Strategic Planning Session Templates – Part 1 of 3

This week we will focus on an upcoming event for many of you; the annual strategic planning retreat! So often this meeting becomes the main event for revisiting past strategies as well as planning for the future. During this three-part series, you will receive some best practices and examples on prep-work, retreat session agenda items and post-work to create a strategic plan that will propel your organization forward.


There are many great articles about the logistics of planning the retreat itself, be sure to choose an environment that will be well suited for brainstorming and collaboration. Inc. magazine points out that you want to make sure you have a clear goal for your meeting and choose the right facilitator. Whether it’s one of our consultants from Achieveit or another firm that conducts your strategic planning retreat, it’s important to make sure you clearly outline the deliverables you have for the retreat with your facilitator ahead of time.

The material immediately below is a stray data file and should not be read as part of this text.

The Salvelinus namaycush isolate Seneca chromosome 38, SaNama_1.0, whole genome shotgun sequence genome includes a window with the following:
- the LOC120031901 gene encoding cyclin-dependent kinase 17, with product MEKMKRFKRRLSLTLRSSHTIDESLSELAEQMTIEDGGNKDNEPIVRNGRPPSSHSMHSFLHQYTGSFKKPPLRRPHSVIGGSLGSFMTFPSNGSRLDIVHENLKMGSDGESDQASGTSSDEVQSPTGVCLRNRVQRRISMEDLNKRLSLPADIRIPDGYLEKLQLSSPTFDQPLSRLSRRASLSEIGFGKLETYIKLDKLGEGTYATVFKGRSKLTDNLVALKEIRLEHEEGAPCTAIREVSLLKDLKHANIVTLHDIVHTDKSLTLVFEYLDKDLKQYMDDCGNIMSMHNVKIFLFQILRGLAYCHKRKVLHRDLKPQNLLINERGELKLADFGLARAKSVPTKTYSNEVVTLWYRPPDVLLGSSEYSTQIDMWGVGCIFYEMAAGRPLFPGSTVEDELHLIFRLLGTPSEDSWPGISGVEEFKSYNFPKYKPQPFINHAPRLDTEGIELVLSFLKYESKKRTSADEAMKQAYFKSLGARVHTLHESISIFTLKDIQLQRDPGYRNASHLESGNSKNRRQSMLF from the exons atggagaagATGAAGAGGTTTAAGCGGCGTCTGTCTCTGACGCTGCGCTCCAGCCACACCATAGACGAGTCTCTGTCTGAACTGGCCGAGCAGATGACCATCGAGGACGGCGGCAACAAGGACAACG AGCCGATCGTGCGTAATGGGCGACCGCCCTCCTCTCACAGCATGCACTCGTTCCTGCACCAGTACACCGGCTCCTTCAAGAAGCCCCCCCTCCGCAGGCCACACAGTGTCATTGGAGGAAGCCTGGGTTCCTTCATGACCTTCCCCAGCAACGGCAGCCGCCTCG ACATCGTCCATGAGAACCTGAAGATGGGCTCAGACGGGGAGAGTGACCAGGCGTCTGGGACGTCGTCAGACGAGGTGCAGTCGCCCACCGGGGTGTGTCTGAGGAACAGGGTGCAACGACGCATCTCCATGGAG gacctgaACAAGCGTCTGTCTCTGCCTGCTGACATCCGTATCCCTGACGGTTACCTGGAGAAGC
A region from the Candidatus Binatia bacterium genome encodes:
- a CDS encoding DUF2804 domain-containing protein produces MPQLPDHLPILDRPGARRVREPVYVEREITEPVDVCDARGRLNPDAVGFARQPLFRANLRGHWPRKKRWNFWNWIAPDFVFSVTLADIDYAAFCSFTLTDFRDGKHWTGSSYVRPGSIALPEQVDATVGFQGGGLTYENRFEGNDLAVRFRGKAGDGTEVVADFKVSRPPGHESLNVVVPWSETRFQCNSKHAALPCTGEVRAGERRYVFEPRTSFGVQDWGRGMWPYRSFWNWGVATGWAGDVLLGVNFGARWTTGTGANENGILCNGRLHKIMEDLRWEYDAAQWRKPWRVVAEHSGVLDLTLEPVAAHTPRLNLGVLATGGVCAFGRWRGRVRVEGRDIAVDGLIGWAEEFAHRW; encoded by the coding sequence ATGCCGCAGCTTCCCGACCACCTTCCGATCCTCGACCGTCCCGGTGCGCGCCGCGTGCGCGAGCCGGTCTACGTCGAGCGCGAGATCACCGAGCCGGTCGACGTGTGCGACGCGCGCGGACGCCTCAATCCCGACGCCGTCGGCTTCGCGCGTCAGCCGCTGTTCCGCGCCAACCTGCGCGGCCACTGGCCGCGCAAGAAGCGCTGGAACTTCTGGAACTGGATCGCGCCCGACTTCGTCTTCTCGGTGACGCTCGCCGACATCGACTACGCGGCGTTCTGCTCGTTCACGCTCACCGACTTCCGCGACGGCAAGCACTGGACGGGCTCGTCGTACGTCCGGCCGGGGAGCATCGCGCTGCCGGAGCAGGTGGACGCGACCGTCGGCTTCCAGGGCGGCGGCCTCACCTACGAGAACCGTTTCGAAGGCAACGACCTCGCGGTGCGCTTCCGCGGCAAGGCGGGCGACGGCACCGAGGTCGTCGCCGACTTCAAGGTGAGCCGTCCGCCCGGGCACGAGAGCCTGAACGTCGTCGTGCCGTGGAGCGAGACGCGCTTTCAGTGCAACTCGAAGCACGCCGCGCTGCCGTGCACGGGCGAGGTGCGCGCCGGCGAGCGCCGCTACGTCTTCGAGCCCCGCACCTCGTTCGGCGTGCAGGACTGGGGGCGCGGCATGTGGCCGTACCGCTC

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The core elements of your final strategic plan comes from your 1) Mission 2) Vision, 3) Values 4) SWOT Analysis, 5) Capabilities Gap 6) Goals, 7) Objectives, 8) Strategies, 9) Action plans, and 10) Methods of Evaluation.

Pre-retreat Research:

Prior to the retreat, gather feedback from a wide spread audience about your Mission, Vision and Values. It’s important annually to review this information and reconfirm “Why Do We Exist?” (Mission Statement) and “Where Are We Going?” (Vision Statement). It gives the organization purpose and meaning and speaks to why people want to work for your company.

One way to gather this information efficiently and effectively is through a cloud-based platform which allows your team members to weigh in on the current mission and vision statement. Here are some screenshots from our Achieveit software:

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You can gather feedback about your mission or vision statement from your senior team or other team members. You can also choose to collect this feedback anonymously. Prior to the retreat, take a look at the commentary regarding your mission statement. Group the feedback into similar themes and present those themes as topics of discussion during the mission and vision portion of the retreat. These discussions may lead to a revamped statement or you may just confirm the statements you have already.

Typically, you will not try to word smith specifically at the retreat but you want to ensure that you have covered all the elements that are critical to your mission and vision statement with the right stakeholders.